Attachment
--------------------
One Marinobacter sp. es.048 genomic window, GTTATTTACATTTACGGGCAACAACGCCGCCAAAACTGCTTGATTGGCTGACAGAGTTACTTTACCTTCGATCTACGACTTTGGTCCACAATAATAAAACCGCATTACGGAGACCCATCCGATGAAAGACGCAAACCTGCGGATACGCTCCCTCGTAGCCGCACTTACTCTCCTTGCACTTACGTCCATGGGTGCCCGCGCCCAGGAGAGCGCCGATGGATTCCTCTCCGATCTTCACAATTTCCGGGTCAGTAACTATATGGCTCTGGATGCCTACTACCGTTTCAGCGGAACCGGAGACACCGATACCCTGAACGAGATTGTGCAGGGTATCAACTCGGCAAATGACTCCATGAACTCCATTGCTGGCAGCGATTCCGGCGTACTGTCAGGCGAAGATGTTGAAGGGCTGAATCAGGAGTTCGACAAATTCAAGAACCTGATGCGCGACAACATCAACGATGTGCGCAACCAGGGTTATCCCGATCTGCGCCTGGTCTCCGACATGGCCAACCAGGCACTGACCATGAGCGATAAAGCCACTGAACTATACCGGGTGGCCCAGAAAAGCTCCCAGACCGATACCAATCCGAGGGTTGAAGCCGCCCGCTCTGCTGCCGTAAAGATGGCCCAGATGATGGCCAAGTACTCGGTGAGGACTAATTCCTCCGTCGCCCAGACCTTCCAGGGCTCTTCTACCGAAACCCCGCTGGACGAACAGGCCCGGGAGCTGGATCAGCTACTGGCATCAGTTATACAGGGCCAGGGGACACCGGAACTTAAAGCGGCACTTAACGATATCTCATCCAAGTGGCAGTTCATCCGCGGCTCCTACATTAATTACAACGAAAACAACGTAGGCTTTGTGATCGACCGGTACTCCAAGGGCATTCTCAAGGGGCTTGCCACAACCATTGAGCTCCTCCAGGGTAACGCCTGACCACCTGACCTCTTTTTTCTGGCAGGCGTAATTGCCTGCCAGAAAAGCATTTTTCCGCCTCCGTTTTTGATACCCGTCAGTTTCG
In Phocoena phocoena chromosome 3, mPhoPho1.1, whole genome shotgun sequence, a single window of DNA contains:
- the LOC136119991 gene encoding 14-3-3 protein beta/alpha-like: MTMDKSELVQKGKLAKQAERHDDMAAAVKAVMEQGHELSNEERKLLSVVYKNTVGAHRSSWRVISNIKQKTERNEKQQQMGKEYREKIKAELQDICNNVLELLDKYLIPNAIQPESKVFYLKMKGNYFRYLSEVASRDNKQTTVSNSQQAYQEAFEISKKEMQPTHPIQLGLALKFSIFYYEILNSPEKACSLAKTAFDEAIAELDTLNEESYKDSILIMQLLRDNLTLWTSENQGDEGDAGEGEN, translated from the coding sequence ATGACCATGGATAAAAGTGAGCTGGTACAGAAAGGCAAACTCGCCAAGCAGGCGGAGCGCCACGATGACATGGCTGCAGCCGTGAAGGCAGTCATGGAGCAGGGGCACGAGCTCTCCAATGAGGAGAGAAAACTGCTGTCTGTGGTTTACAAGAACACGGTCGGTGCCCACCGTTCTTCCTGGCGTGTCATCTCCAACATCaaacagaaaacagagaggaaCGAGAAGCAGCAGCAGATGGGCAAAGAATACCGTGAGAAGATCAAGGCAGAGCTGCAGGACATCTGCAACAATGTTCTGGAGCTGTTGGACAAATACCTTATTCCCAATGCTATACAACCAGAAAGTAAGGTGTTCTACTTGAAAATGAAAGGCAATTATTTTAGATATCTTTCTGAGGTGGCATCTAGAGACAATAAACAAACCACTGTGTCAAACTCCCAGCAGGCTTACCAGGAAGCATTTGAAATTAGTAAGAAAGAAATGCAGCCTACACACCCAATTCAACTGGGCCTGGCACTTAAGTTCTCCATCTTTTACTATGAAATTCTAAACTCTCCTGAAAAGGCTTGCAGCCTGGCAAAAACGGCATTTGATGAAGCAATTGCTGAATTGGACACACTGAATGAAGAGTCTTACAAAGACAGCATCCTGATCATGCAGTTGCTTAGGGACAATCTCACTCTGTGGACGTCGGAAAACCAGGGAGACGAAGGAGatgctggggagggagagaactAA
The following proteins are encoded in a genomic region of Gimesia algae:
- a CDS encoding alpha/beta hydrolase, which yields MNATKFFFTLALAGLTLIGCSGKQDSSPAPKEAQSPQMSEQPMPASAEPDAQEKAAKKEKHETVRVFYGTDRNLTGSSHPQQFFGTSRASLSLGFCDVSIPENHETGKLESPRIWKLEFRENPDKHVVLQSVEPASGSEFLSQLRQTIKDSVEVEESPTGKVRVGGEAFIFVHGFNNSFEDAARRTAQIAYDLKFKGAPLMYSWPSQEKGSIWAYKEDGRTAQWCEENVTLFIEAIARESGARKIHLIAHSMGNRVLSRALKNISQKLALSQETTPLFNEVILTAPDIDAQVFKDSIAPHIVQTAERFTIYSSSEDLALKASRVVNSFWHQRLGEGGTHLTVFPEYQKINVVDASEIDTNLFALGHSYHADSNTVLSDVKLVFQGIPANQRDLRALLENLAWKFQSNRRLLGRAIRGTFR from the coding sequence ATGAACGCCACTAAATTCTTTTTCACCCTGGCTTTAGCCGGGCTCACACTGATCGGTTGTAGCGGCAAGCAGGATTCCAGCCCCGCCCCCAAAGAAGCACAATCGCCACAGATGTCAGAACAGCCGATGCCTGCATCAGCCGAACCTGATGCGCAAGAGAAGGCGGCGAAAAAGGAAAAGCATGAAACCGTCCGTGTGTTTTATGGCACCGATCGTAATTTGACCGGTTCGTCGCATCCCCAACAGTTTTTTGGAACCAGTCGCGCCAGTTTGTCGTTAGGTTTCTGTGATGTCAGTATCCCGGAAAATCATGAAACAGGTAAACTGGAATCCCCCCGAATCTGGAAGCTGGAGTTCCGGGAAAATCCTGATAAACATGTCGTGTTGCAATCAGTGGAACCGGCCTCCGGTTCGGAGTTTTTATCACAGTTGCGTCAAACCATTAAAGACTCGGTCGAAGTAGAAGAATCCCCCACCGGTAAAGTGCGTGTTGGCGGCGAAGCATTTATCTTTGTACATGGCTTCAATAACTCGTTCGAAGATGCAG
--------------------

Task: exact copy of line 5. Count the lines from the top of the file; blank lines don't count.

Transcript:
- a CDS encoding alpha/beta hydrolase, which yields MNATKFFFTLALAGLTLIGCSGKQDSSPAPKEAQSPQMSEQPMPASAEPDAQEKAAKKEKHETVRVFYGTDRNLTGSSHPQQFFGTSRASLSLGFCDVSIPENHETGKLESPRIWKLEFRENPDKHVVLQSVEPASGSEFLSQLRQTIKDSVEVEESPTGKVRVGGEAFIFVHGFNNSFEDAARRTAQIAYDLKFKGAPLMYSWPSQEKGSIWAYKEDGRTAQWCEENVTLFIEAIARESGARKIHLIAHSMGNRVLSRALKNISQKLALSQETTPLFNEVILTAPDIDAQVFKDSIAPHIVQTAERFTIYSSSEDLALKASRVVNSFWHQRLGEGGTHLTVFPEYQKINVVDASEIDTNLFALGHSYHADSNTVLSDVKLVFQGIPANQRDLRALLENLAWKFQSNRRLLGRAIRGTFR from the coding sequence ATGAACGCCACTAAATTCTTTTTCACCCTGGCTTTAGCCGGGCTCACACTGATCGGTTGTAGCGGCAAGCAGGATTCCAGCCCCGCCCCCAAAGAAGCACAATCGCCACAGATGTCAGAACAGCCGATGCCTGCATCAGCCGAACCTGATGCGCAAGAGAAGGCGGCGAAAAAGGAAAAGCATGAAACCGTCCGTGTGTTTTATGGCACCGATCGTAATTTGACCGGTTCGTCGCATCCCCAACAGTTTTTTGGAACCAGTCGCGCCAGTTTGTCGTTAGGTTTCTGTGATGTCAGTATCCCGGAAAATCATGAAACAGGTAAACTGGAATCCCCCCGAATCTGGAAGCTGGAGTTCCGGGAAAATCCTGATAAACATGTCGTGTTGCAATCAGTGGAACCGGCCTCCGGTTCGGAGTTTTTATCACAGTTGCGTCAAACCATTAAAGACTCGGTCGAAGTAGAAGAATCCCCCACCGGTAAAGTGCGTGTTGGCGGCGAAGCATTTATCTTTGTACATGGCTTCAATAACTCGTTCGAAGATGCAG